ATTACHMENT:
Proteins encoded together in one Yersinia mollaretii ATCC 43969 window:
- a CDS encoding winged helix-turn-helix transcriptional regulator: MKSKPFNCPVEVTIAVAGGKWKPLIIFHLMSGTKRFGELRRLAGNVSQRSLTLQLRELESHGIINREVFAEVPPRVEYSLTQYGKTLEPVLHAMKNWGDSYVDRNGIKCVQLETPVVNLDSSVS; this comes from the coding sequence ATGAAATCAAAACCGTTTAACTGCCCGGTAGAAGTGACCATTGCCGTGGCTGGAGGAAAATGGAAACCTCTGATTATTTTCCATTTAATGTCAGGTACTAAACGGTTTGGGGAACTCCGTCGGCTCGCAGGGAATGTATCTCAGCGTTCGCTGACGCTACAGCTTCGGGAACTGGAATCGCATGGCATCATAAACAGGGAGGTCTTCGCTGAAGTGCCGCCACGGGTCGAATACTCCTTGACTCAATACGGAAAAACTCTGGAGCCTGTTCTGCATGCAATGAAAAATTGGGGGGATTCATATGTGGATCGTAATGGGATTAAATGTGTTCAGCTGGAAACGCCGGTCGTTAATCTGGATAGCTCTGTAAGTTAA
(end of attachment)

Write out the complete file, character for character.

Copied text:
Proteins encoded together in one Yersinia mollaretii ATCC 43969 window:
- a CDS encoding winged helix-turn-helix transcriptional regulator: MKSKPFNCPVEVTIAVAGGKWKPLIIFHLMSGTKRFGELRRLAGNVSQRSLTLQLRELESHGIINREVFAEVPPRVEYSLTQYGKTLEPVLHAMKNWGDSYVDRNGIKCVQLETPVVNLDSSVS; this comes from the coding sequence ATGAAATCAAAACCGTTTAACTGCCCGGTAGAAGTGACCATTGCCGTGGCTGGAGGAAAATGGAAACCTCTGATTATTTTCCATTTAATGTCAGGTACTAAACGGTTTGGGGAACTCCGTCGGCTCGCAGGGAATGTATCTCAGCGTTCGCTGACGCTACAGCTTCGGGAACTGGAATCGCATGGCATCATAAACAGGGAGGTCTTCGCTGAAGTGCCGCCACGGGTCGAATACTCCTTGACTCAATACGGAAAAACTCTGGAGCCTGTTCTGCATGCAATGAAAAATTGGGGGGATTCATATGTGGATCGTAATGGGATTAAATGTGTTCAGCTGGAAACGCCGGTCGTTAATCTGGATAGCTCTGTAAGTTAA